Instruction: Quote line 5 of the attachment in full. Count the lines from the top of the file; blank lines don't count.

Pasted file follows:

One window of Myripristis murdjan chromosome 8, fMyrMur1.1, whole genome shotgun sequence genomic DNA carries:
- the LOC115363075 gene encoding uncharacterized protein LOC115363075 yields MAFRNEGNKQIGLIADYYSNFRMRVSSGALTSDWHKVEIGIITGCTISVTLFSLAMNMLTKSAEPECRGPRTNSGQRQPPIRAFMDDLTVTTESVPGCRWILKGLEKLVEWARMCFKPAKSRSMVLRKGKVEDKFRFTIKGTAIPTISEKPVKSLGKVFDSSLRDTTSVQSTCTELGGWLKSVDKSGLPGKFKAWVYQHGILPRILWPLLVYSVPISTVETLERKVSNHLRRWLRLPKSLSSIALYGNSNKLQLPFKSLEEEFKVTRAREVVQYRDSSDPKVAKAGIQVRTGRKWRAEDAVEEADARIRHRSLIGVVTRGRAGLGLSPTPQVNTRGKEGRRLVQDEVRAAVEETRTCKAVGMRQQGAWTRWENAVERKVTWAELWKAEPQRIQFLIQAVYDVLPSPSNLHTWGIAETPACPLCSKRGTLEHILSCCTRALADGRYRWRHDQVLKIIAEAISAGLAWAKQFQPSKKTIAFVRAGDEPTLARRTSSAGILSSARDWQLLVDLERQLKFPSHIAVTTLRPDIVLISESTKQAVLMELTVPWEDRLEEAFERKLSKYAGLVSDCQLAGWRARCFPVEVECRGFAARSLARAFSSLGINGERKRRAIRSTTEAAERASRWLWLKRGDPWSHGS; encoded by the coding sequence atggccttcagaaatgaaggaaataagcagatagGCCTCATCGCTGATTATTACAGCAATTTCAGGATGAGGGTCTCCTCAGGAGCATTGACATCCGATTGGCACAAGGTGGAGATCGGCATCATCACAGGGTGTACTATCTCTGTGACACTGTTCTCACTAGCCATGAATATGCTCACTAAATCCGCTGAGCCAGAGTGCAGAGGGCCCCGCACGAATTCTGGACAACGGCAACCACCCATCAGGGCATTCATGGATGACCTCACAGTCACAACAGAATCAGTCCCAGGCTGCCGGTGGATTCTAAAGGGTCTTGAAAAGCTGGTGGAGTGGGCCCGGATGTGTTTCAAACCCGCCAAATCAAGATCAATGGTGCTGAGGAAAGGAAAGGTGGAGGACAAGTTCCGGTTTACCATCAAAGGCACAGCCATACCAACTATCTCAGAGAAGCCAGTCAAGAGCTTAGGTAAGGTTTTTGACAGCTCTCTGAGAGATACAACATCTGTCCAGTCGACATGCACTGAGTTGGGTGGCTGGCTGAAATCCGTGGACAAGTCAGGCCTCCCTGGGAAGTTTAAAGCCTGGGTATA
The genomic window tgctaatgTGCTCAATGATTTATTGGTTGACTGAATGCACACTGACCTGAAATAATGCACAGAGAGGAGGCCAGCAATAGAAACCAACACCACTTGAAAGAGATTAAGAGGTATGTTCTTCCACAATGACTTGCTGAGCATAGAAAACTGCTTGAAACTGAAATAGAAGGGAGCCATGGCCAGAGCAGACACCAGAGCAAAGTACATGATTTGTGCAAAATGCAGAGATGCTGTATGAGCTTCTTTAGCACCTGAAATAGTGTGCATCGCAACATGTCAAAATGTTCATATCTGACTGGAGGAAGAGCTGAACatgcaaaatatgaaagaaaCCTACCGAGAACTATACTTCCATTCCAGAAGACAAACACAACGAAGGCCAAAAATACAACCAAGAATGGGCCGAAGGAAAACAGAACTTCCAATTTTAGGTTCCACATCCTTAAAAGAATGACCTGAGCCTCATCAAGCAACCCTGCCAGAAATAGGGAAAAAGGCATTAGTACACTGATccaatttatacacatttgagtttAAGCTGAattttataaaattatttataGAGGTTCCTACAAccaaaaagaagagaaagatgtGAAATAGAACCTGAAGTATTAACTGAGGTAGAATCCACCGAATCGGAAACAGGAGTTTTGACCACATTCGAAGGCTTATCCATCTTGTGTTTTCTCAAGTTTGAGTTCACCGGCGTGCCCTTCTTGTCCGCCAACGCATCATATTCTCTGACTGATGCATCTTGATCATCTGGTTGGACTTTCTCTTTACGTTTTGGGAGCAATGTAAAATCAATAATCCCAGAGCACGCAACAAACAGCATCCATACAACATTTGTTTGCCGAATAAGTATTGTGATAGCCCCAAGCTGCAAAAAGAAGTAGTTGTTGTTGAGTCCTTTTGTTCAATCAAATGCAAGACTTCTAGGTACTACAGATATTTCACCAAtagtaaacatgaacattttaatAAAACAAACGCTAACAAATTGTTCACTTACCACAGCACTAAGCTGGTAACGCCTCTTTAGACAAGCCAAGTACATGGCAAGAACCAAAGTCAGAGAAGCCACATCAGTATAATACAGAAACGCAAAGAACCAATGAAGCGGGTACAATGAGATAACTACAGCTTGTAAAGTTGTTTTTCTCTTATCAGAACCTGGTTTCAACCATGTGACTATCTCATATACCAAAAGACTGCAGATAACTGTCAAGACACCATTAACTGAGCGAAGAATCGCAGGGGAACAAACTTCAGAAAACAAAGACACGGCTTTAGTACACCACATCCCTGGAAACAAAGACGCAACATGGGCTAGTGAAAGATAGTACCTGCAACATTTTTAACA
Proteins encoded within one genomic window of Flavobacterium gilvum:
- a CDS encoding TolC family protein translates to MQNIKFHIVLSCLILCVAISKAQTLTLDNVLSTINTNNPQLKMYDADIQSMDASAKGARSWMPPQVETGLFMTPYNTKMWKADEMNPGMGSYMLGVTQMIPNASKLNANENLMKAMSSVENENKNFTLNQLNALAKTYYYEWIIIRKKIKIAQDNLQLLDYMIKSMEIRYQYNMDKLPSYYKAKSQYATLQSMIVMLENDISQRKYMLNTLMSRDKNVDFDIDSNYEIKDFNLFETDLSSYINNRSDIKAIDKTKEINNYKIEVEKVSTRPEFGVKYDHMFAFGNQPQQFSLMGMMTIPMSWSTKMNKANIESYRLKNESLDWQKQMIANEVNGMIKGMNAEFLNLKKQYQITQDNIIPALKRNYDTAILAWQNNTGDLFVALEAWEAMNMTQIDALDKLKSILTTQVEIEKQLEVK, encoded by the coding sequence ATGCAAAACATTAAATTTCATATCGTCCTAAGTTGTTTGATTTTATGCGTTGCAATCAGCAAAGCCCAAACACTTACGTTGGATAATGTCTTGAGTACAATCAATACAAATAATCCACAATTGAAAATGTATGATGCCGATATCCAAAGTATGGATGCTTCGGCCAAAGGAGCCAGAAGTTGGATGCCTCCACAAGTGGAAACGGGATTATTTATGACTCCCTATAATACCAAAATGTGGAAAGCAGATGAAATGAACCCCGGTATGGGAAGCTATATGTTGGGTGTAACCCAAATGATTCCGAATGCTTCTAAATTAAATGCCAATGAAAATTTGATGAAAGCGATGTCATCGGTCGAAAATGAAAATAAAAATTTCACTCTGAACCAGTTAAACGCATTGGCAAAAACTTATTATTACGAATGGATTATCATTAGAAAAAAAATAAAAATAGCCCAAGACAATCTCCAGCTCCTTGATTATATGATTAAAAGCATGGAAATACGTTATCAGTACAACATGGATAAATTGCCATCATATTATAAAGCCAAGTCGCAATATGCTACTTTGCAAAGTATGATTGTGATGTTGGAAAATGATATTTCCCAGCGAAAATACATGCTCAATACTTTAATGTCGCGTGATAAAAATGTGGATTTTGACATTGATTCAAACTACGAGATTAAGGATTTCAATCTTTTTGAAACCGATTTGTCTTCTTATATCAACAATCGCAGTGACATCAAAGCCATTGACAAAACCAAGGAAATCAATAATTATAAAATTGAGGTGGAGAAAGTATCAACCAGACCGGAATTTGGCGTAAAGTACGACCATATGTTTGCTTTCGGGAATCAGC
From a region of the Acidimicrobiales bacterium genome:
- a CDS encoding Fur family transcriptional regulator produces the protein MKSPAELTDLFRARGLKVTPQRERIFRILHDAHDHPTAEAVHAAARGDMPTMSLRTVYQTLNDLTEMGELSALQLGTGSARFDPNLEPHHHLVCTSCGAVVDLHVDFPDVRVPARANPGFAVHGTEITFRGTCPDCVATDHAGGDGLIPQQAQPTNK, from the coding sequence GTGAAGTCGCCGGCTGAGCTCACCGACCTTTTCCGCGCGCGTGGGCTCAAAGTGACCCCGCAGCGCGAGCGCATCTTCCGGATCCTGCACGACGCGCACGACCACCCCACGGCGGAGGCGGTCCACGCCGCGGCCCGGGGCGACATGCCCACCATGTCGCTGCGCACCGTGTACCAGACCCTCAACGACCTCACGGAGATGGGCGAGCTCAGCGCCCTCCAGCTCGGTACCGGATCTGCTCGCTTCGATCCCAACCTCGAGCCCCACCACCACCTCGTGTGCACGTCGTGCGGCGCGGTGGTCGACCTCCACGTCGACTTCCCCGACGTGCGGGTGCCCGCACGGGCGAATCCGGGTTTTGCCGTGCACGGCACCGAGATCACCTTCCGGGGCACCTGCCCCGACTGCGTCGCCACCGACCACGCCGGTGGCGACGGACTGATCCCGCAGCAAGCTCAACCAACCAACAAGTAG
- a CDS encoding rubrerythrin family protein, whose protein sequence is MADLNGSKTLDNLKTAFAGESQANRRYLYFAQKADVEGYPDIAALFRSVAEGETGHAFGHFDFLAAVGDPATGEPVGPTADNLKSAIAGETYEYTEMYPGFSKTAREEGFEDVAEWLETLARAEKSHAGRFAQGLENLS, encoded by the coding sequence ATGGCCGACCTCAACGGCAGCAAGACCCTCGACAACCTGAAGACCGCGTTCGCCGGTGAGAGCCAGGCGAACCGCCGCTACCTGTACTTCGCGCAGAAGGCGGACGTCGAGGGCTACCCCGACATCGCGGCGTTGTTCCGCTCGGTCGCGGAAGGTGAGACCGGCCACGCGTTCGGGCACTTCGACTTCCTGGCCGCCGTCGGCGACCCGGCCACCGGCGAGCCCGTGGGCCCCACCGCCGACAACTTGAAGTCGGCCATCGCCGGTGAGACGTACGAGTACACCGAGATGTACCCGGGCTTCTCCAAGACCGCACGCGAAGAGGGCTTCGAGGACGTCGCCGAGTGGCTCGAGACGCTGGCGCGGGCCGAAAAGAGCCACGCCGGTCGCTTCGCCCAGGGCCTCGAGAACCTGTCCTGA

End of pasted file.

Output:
- a CDS encoding TolC family protein translates to MQNIKFHIVLSCLILCVAISKAQTLTLDNVLSTINTNNPQLKMYDADIQSMDASAKGARSWMPPQVETGLFMTPYNTKMWKADEMNPGMGSYMLGVTQMIPNASKLNANENLMKAMSSVENENKNFTLNQLNALAKTYYYEWIIIRKKIKIAQDNLQLLDYMIKSMEIRYQYNMDKLPSYYKAKSQYATLQSMIVMLENDISQRKYMLNTLMSRDKNVDFDIDSNYEIKDFNLFETDLSSYINNRSDIKAIDKTKEINNYKIEVEKVSTRPEFGVKYDHMFAFGNQPQQFSLMGMMTIPMSWSTKMNKANIESYRLKNESLDWQKQMIANEVNGMIKGMNAEFLNLKKQYQITQDNIIPALKRNYDTAILAWQNNTGDLFVALEAWEAMNMTQIDALDKLKSILTTQVEIEKQLEVK, encoded by the coding sequence ATGCAAAACATTAAATTTCATATCGTCCTAAGTTGTTTGATTTTATGCGTTGCAATCAGCAAAGCCCAAACACTTACGTTGGATAATGTCTTGAGTACAATCAATACAAATAATCCACAATTGAAAATGTATGATGCCGATATCCAAAGTATGGATGCTTCGGCCAAAGGAGCCAGAAGTTGGATGCCTCCACAAGTGGAAACGGGATTATTTATGACTCCCTATAATACCAAAATGTGGAAAGCAGATGAAATGAACCCCGGTATGGGAAGCTATATGTTGGGTGTAACCCAAATGATTCCGAATGCTTCTAAATTAAATGCCAATGAAAATTTGATGAAAGCGATGTCATCGGTCGAAAATGAAAATAAAAATTTCACTCTGAACCAGTTAAACGCATTGGCAAAAACTTATTATTACGAATGGATTATCATTAGAAAAAAAATAAAAATAGCCCAAGACAATCTCCAGCTCCTTGATTATATGATTAAAAGCATGGAAATACGTTATCAGTACAACATGGATAAATTGCCATCATATTATAAAGCCAAGTCGCAATATGCTACTTTGCAAAGTATGATTGTGATGTTGGAAAATGATATTTCCCAGCGAAAATACATGCTCAATACTTTAATGTCGCGTGATAAAAATGTGGATTTTGACATTGATTCAAACTACGAGATTAAGGATTTCAATCTTTTTGAAACCGATTTGTCTTCTTATATCAACAATCGCAGTGACATCAAAGCCATTGACAAAACCAAGGAAATCAATAATTATAAAATTGAGGTGGAGAAAGTATCAACCAGACCGGAATTTGGCGTAAAGTACGACCATATGTTTGCTTTCGGGAATCAGC